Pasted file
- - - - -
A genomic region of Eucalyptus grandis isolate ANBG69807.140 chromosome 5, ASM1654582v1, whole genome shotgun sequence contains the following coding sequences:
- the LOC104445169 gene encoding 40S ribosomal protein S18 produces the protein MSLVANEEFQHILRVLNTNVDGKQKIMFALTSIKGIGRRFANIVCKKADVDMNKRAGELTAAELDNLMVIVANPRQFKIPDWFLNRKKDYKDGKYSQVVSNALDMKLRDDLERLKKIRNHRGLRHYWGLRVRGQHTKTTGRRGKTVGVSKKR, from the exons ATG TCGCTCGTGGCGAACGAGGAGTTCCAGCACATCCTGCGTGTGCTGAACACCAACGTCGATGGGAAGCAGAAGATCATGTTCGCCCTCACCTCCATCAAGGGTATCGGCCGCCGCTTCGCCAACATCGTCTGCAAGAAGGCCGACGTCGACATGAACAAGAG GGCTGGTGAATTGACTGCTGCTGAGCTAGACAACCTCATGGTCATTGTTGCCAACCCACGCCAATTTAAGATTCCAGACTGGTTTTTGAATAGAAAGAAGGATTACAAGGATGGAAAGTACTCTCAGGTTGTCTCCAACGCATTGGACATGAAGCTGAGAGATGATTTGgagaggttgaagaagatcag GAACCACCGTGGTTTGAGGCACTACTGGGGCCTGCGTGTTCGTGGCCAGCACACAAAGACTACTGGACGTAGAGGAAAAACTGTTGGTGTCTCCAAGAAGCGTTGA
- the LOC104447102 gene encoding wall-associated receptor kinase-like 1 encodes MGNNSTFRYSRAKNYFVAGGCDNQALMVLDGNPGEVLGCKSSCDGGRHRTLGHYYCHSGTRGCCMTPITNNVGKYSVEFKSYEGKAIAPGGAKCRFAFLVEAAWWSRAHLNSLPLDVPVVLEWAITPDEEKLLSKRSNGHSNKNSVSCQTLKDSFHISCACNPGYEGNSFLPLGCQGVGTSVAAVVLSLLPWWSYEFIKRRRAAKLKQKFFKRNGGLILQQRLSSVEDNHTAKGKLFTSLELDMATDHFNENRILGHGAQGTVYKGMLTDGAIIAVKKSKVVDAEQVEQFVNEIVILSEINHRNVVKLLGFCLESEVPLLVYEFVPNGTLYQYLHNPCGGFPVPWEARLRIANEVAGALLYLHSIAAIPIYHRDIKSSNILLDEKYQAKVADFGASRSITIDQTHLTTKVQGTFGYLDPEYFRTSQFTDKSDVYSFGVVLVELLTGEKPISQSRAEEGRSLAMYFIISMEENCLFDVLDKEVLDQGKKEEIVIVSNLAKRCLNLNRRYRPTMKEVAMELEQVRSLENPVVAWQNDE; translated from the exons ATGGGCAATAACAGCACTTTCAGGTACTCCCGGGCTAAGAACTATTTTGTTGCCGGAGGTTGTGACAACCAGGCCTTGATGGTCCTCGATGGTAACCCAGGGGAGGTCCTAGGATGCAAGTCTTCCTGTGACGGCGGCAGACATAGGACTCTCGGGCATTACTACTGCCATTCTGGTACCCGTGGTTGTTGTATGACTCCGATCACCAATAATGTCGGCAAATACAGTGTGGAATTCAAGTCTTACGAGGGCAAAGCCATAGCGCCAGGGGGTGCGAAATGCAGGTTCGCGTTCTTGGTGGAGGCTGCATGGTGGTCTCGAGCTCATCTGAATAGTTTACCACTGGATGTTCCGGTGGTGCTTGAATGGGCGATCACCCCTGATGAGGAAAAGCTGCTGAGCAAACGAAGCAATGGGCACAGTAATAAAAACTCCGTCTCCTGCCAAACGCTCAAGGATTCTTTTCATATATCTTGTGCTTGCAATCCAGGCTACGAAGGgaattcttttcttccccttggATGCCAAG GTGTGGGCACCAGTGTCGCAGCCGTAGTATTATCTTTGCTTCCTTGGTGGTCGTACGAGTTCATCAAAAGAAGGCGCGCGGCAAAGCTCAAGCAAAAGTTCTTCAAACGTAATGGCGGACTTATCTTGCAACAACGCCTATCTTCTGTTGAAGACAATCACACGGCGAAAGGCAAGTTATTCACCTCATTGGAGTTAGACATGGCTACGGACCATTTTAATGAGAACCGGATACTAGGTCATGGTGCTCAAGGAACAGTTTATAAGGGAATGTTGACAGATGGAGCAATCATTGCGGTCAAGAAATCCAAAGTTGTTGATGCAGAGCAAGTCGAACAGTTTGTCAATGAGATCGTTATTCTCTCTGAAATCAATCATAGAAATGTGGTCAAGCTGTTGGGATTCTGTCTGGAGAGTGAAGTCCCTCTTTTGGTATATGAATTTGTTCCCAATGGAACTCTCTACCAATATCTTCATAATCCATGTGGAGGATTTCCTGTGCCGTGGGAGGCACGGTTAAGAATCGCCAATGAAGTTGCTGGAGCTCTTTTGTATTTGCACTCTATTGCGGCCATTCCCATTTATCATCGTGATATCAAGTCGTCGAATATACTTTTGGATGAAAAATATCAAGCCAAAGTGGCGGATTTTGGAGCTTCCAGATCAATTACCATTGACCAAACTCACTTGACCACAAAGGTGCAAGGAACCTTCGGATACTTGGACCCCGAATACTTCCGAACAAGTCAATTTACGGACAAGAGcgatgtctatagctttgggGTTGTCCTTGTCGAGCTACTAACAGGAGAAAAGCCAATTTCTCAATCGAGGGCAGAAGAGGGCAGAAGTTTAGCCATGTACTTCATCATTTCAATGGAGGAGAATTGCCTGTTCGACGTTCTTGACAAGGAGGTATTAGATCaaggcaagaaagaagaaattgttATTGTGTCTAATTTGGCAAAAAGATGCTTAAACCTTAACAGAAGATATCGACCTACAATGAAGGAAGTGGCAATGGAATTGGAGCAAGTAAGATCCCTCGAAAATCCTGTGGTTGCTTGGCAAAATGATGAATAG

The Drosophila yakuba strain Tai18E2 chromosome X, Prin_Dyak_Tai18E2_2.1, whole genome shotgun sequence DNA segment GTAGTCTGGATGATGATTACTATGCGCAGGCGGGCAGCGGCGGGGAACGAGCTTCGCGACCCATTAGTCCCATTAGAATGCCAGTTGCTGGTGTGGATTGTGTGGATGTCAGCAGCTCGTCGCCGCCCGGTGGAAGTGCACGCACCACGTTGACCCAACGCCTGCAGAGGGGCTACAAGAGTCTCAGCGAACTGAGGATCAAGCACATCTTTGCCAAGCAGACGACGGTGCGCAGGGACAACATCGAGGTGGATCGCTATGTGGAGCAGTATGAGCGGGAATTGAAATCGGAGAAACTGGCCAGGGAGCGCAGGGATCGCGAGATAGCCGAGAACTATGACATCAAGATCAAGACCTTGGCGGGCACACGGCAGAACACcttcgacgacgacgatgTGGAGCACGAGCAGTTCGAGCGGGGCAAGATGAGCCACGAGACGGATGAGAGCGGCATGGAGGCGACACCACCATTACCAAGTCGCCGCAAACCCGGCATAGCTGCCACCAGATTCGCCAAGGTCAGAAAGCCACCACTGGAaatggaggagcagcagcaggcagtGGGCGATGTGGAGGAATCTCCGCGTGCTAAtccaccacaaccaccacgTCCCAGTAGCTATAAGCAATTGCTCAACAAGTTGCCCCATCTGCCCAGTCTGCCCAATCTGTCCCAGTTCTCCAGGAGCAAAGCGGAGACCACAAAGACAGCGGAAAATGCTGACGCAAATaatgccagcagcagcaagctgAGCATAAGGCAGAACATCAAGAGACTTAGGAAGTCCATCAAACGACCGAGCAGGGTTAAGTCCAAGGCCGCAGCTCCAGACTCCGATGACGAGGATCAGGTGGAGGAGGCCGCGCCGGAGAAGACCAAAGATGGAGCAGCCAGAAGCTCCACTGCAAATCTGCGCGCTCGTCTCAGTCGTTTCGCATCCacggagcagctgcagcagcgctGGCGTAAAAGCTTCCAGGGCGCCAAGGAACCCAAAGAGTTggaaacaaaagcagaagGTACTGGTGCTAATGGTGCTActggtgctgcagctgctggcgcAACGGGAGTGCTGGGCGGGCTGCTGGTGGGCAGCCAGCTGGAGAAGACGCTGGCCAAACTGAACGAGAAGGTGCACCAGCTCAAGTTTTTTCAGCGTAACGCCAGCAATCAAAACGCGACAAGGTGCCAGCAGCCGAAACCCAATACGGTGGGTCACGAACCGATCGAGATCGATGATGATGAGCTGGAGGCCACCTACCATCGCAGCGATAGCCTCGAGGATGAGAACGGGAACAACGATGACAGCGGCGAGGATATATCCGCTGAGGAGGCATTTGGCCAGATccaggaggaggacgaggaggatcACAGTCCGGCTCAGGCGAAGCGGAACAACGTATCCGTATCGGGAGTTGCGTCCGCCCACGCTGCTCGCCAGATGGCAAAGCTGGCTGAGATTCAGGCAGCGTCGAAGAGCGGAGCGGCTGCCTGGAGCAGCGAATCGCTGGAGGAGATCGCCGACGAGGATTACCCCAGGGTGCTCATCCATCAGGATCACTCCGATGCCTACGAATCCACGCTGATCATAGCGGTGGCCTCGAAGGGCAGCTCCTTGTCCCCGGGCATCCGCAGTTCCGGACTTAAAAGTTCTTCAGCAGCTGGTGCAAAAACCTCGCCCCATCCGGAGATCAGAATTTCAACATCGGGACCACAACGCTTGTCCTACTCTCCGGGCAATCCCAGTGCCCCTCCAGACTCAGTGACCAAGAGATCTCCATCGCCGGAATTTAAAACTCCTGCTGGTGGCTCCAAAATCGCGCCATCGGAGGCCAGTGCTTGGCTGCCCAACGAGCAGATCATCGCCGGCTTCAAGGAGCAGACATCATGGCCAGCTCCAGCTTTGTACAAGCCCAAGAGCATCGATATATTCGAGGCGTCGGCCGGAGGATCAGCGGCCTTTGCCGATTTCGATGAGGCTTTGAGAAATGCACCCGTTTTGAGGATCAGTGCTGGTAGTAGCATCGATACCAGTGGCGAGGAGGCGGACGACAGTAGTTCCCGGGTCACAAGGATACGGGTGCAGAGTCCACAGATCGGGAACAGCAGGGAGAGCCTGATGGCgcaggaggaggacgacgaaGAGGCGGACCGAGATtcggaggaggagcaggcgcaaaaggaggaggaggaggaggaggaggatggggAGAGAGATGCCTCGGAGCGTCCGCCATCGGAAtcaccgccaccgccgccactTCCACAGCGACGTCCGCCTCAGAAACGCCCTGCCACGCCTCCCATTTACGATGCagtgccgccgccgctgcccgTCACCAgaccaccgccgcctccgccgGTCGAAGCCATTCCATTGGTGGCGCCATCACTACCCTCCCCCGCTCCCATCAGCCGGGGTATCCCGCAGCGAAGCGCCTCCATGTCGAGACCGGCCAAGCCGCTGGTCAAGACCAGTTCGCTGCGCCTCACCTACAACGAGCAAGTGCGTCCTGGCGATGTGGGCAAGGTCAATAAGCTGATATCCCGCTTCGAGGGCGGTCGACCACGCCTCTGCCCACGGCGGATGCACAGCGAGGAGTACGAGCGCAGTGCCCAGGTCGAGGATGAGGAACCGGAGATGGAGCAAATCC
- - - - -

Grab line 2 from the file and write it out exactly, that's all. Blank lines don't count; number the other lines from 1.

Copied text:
- the LOC104445169 gene encoding 40S ribosomal protein S18 produces the protein MSLVANEEFQHILRVLNTNVDGKQKIMFALTSIKGIGRRFANIVCKKADVDMNKRAGELTAAELDNLMVIVANPRQFKIPDWFLNRKKDYKDGKYSQVVSNALDMKLRDDLERLKKIRNHRGLRHYWGLRVRGQHTKTTGRRGKTVGVSKKR, from the exons ATG TCGCTCGTGGCGAACGAGGAGTTCCAGCACATCCTGCGTGTGCTGAACACCAACGTCGATGGGAAGCAGAAGATCATGTTCGCCCTCACCTCCATCAAGGGTATCGGCCGCCGCTTCGCCAACATCGTCTGCAAGAAGGCCGACGTCGACATGAACAAGAG GGCTGGTGAATTGACTGCTGCTGAGCTAGACAACCTCATGGTCATTGTTGCCAACCCACGCCAATTTAAGATTCCAGACTGGTTTTTGAATAGAAAGAAGGATTACAAGGATGGAAAGTACTCTCAGGTTGTCTCCAACGCATTGGACATGAAGCTGAGAGATGATTTGgagaggttgaagaagatcag GAACCACCGTGGTTTGAGGCACTACTGGGGCCTGCGTGTTCGTGGCCAGCACACAAAGACTACTGGACGTAGAGGAAAAACTGTTGGTGTCTCCAAGAAGCGTTGA